How to Know When Residential Real Estate Will Rebound?

Whether or not you’re a subprime borrower, prime borrower, or own your home outright, there’s a good chance you’re wondering about its value. Some people have been facing a steady decline in home value. If their mortgage is now equal to the home’s current value, or it has become too expensive (the mortgage rate adjusted upward), they may have no other option than to hand the keys to the bank. But even if you have plenty of home equity and/or income cushion, you may have that foreboding feeling that a large part of your wealth – home equity — is being impacted by declining values.


And then there’s the real estate investor. This person has been leaning in from the sidelines calculating when to pounce once his assessment of the economics is perceived to be in his favor. But how does he, or anyone else, know when the bottom’s been reached?  If lucky or smart enough to perceive the bottom,  is there enough time to pull the investment trigger before bounce has occurred, assuming that it’s not a dead cat bounce.


Robert Campbell, publisher of the Campbell Real Estate Timing Letter, thinks that he’s got five predicative indicators that can accurately tell when prices are ready to rebound, and here they are:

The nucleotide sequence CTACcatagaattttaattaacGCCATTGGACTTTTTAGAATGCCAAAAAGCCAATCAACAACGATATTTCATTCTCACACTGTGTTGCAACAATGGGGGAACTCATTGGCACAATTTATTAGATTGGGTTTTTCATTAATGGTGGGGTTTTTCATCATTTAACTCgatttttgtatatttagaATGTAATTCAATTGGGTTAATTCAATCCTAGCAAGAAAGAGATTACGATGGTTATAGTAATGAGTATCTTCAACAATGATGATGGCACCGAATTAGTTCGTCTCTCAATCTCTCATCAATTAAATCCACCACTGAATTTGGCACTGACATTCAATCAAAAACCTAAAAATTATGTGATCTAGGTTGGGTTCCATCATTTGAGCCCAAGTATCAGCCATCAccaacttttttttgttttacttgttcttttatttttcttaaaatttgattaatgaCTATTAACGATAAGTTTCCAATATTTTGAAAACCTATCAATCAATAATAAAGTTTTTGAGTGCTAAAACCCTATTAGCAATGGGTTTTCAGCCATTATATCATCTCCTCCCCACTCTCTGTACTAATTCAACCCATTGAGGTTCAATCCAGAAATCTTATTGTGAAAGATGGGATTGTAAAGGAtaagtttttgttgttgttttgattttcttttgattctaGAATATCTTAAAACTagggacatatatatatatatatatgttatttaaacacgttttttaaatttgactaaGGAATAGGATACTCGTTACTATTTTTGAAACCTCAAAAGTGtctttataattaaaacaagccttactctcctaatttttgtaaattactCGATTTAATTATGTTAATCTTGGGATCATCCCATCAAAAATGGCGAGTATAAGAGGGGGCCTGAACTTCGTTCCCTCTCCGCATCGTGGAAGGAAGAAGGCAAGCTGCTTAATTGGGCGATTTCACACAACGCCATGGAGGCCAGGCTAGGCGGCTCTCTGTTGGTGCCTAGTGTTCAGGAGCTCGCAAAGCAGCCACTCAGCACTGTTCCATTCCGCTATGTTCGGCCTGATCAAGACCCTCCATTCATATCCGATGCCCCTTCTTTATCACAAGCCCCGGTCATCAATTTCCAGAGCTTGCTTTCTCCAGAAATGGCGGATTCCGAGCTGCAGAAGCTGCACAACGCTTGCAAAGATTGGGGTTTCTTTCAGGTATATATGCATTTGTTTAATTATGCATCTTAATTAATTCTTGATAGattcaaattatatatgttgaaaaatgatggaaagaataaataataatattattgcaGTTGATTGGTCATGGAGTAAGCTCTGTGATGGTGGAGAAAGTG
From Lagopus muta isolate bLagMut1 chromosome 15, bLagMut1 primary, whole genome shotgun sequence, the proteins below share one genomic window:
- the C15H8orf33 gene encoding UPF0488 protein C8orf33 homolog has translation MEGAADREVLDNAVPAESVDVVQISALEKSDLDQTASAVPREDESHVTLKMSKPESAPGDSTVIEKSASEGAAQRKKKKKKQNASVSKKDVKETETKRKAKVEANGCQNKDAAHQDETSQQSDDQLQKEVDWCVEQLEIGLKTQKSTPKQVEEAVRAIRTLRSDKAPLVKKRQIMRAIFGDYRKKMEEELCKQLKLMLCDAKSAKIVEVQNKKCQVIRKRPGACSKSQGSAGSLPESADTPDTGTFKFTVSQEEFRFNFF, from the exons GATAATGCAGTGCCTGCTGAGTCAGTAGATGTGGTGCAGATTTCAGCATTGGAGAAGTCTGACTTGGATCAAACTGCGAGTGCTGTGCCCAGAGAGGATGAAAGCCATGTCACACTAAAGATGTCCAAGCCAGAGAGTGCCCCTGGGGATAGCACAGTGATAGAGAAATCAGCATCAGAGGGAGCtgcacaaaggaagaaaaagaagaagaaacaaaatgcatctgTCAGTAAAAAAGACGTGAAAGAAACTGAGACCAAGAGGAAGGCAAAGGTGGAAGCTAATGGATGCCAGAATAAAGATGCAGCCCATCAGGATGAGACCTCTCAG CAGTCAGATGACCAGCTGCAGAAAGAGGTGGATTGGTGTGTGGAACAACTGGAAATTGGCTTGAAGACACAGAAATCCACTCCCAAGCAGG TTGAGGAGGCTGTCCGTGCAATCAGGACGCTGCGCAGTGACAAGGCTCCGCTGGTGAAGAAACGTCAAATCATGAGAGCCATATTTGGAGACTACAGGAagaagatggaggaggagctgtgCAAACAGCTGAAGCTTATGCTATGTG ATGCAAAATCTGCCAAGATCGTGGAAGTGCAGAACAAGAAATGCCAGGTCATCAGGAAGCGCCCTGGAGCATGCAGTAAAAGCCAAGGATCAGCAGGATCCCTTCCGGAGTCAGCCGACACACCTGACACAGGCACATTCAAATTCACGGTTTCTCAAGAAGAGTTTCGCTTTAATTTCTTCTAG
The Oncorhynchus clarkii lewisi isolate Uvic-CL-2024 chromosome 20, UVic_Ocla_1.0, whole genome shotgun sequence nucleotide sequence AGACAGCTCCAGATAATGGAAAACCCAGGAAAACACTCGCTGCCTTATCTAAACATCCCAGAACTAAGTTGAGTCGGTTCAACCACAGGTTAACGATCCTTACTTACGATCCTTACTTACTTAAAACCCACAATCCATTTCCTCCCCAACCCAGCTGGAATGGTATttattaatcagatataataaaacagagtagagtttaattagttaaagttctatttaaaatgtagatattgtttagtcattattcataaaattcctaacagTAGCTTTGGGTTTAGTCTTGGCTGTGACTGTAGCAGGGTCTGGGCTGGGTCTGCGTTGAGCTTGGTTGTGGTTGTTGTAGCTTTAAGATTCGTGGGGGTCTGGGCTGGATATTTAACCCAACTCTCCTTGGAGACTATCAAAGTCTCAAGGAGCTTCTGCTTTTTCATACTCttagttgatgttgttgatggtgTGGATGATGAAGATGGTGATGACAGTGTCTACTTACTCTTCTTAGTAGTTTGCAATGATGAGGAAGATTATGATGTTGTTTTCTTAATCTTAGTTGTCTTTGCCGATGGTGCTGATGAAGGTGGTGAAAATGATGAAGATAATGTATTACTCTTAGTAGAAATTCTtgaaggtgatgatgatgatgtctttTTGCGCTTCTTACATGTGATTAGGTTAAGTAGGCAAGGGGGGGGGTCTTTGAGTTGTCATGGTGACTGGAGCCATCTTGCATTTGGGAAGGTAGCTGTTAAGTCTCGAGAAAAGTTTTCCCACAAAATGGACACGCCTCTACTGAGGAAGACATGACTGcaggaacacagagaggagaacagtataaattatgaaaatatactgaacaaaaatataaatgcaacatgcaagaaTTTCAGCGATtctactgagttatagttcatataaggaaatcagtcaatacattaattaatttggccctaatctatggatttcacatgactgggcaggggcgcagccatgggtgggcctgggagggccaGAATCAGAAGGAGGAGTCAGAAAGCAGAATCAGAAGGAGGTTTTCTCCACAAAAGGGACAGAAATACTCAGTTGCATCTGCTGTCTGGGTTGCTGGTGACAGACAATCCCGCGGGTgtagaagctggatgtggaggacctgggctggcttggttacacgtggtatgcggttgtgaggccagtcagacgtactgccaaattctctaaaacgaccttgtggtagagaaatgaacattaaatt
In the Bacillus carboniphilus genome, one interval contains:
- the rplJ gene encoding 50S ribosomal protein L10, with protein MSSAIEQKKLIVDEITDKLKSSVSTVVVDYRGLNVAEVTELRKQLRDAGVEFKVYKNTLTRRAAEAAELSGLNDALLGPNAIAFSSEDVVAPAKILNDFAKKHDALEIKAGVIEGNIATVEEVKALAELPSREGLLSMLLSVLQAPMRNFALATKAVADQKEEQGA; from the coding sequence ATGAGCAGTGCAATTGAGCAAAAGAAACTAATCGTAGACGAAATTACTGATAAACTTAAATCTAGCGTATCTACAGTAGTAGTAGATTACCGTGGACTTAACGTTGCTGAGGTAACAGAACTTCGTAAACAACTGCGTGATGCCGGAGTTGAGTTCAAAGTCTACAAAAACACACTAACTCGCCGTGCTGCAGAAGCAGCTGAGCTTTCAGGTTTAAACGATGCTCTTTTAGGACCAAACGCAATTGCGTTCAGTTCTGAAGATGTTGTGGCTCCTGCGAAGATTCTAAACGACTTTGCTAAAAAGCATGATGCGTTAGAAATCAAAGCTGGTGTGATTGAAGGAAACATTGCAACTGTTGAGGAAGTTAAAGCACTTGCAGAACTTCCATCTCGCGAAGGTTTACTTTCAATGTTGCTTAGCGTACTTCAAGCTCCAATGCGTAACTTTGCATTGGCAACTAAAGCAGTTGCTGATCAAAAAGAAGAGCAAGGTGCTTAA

Existing Home Sales. What is needed here is a moving average from month to month which takes seasonality into effect.

Building Home Permits. Local home builders know their market and respond accordingly.

Mortgage Defaults. Defaults often lead to foreclosures, and if the number of foreclosure filings is rising, prices are usually going to decline.

Foreclosure Sales. This is how many foreclosures have actually occurred, which is the number of filings less the number of owners that have pulled out of default status by getting current on their debt service.

Mortgage Rates. Campbell says that this isn’t as much as a predictor as an accelerator because normally rising rates slow down the housing market, whereas falling rates propels it.


For more information, check out Lew Sichelman’s San Francisco Chronicle article. And remember that all real estate is local, so these indicators must be relative to the area of interest.


Oh, one more thing particularly tuned to real estate investors – few are smart enough to call the bottom, so rather than be paralyzed on the sidelined looking for it, find the deal that can carry itself. If rents can pay the mortgage and other expenses, and you expect to be able to keep it leased, then you’ll be fine even if, in retrospect, you paid a bit more than you could have if that foresight, now seen in hindsight, was 20/20.


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